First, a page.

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The latest U.S.-based doctor who became infected with the Ebola virus while treating patients in Sierra Leone has died, a medical director confirmed on Nov. 17. He was the third patient treated for Ebola at the Nebraska Medical Center’s biocontainment unit and the 10th patient with Ebola to be treated on American soil.

“We weren’t able to get him through this,” the University of Nebraska’s Division Chief Dr. Daniel Johnson said at a press conference. “We really, really gave it everything we could.”

Hospital officials reported that “every advanced technique” was used to try and save Salia’s life, but they were unsuccessful. The hospital tried several Ebola treatments in the 36 hours where they were treating the doctor, using an unapproved but anecdotally successful drug, Zmapp, and a plasma donation from an unknown Ebola survivor.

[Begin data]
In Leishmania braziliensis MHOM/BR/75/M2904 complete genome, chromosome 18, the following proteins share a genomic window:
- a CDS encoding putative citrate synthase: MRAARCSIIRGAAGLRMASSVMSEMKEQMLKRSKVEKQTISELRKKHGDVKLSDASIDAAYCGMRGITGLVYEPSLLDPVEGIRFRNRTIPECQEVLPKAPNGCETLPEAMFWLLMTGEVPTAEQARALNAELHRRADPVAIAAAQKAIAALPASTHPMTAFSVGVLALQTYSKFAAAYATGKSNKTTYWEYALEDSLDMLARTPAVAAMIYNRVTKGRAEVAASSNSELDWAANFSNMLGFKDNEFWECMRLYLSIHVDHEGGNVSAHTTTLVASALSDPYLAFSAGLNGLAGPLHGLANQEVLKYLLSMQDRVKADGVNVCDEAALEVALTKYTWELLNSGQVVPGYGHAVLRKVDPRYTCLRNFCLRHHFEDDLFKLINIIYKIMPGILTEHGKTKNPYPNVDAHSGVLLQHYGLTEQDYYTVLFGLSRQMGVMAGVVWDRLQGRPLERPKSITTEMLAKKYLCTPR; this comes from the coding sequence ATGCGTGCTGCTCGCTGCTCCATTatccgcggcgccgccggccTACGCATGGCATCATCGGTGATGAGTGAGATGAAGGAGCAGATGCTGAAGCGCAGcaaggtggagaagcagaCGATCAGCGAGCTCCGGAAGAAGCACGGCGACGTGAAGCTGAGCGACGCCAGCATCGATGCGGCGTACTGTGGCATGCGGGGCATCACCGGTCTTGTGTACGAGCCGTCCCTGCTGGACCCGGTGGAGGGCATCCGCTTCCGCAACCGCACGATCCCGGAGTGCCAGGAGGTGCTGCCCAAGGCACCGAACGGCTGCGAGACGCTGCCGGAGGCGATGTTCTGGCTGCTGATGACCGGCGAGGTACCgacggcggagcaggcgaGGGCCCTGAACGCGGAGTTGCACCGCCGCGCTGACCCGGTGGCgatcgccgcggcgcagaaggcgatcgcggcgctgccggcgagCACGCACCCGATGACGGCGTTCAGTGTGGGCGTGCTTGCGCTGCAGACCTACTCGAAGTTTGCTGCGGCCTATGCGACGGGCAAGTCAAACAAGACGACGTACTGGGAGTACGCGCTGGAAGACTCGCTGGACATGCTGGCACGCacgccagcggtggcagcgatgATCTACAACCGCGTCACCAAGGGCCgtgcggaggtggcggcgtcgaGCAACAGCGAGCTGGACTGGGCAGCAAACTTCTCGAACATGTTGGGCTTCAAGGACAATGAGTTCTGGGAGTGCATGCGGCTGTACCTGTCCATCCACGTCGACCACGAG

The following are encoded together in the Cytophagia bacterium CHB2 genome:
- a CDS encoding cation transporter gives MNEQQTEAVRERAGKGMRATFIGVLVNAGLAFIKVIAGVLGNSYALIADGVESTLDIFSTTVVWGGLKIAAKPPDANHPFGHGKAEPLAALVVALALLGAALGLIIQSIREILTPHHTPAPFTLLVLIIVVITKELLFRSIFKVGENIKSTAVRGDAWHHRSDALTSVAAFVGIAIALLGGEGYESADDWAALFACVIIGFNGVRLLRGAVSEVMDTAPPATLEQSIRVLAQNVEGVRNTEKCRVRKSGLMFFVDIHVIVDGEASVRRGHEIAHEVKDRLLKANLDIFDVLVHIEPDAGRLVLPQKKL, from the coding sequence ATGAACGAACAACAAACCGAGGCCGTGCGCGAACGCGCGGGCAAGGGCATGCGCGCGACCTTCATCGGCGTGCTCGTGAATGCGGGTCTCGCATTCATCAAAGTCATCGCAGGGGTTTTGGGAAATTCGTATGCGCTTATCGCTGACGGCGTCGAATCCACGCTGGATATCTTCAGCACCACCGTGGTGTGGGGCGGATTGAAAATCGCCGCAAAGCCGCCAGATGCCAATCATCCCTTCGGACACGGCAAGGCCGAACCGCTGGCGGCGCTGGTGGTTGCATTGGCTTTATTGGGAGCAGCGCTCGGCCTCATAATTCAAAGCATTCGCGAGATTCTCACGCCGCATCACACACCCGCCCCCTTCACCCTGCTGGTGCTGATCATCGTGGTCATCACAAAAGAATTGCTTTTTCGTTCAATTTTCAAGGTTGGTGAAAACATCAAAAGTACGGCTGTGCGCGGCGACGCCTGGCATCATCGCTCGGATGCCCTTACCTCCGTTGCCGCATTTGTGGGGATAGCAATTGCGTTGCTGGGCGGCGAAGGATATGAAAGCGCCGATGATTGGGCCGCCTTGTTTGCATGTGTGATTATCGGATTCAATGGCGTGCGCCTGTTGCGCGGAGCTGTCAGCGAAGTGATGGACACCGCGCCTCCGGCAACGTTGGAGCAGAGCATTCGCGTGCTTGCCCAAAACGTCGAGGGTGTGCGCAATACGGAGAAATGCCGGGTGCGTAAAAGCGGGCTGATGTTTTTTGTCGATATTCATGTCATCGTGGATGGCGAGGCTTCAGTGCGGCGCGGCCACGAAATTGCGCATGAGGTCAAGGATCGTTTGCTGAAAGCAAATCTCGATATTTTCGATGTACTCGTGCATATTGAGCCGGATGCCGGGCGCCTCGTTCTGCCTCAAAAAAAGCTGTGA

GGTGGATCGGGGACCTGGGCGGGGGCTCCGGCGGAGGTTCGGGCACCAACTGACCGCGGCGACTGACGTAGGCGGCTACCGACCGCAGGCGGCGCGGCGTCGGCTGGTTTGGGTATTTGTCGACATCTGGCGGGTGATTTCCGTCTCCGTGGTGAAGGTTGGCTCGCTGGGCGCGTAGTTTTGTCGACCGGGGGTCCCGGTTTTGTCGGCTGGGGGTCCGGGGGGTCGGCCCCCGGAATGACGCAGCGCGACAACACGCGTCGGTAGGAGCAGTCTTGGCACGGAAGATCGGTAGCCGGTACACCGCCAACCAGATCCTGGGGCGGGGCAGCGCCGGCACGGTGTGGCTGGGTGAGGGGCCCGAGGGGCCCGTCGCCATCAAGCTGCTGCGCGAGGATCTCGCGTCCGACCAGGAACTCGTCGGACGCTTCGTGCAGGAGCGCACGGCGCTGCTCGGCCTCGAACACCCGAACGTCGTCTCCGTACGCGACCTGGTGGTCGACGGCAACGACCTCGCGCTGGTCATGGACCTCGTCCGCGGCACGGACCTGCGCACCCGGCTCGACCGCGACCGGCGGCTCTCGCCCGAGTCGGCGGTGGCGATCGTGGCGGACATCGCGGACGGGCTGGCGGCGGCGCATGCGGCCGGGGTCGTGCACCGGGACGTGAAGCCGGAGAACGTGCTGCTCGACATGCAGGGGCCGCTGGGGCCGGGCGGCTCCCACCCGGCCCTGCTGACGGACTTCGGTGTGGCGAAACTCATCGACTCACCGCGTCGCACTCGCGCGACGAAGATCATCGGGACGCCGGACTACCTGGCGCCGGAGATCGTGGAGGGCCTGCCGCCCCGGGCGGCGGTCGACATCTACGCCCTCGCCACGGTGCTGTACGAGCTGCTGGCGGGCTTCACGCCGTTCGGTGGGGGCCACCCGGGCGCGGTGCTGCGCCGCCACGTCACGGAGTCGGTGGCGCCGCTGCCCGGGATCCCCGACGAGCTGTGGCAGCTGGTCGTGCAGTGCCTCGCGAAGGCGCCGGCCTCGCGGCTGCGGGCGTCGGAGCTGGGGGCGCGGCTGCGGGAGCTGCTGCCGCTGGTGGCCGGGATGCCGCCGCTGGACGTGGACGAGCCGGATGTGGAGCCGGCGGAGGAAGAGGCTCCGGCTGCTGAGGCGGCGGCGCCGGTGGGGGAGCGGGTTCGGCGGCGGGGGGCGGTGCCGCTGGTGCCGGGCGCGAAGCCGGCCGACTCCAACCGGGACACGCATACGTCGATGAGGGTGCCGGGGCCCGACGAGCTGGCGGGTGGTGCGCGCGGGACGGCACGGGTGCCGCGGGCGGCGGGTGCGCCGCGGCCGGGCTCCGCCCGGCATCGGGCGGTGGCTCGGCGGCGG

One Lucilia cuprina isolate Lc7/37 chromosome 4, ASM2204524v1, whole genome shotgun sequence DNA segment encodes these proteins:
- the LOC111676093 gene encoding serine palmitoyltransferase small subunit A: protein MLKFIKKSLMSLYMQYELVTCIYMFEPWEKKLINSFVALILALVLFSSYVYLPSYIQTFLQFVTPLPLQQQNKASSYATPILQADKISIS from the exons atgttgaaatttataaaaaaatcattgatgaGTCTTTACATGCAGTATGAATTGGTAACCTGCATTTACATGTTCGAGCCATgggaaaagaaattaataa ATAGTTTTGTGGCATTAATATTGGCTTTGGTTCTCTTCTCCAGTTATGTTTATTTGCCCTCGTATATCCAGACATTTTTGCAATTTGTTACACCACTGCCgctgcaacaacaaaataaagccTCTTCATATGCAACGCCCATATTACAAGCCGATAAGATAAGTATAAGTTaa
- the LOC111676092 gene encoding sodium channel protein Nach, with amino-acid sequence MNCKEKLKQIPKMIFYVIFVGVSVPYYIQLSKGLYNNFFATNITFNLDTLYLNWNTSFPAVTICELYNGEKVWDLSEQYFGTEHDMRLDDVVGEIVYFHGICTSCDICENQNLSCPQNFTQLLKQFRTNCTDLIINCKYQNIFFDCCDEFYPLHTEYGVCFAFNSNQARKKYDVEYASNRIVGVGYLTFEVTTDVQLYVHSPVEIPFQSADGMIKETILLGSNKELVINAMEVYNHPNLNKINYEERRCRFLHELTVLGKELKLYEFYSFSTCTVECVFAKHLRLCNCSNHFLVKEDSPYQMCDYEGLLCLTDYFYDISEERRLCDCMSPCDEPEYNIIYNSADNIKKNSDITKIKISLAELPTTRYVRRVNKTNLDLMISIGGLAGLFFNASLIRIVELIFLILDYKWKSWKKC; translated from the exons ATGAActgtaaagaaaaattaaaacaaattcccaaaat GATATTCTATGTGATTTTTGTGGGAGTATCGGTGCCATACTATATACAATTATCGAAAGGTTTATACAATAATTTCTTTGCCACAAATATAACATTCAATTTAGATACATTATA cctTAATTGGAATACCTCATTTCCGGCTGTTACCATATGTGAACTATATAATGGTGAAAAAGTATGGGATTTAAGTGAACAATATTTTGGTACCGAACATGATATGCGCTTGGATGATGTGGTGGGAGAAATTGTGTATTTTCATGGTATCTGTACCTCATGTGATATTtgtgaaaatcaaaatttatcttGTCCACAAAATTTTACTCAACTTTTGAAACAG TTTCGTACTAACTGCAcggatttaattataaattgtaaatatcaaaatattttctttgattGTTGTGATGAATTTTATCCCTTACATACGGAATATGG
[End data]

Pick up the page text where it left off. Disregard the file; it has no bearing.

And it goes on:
The previous U.S. patient diagnosed with Ebola, Dr. Craig Spencer, was declared free of the virus on Nov. 11. He had been working with Doctors Without Borders to treat those infected with the disease in Guinea, a West African country particularly hard hit by the epidemic. Spencer was diagnosed with Ebola after returning to New York City.

The family of Thomas Eric Duncan, the first Ebola case diagnosed on American soil, alleges that he wasn’t well cared for after being initially misdiagnosed and sent home, and that he didn’t receive the most advanced treatment available. They settled out of court against the hospital.

Nurses Amber Vinson and Nina Pham, both of whom tested positive for Ebola after treating Duncan, successfully recovered from their infections and were deemed virus-free.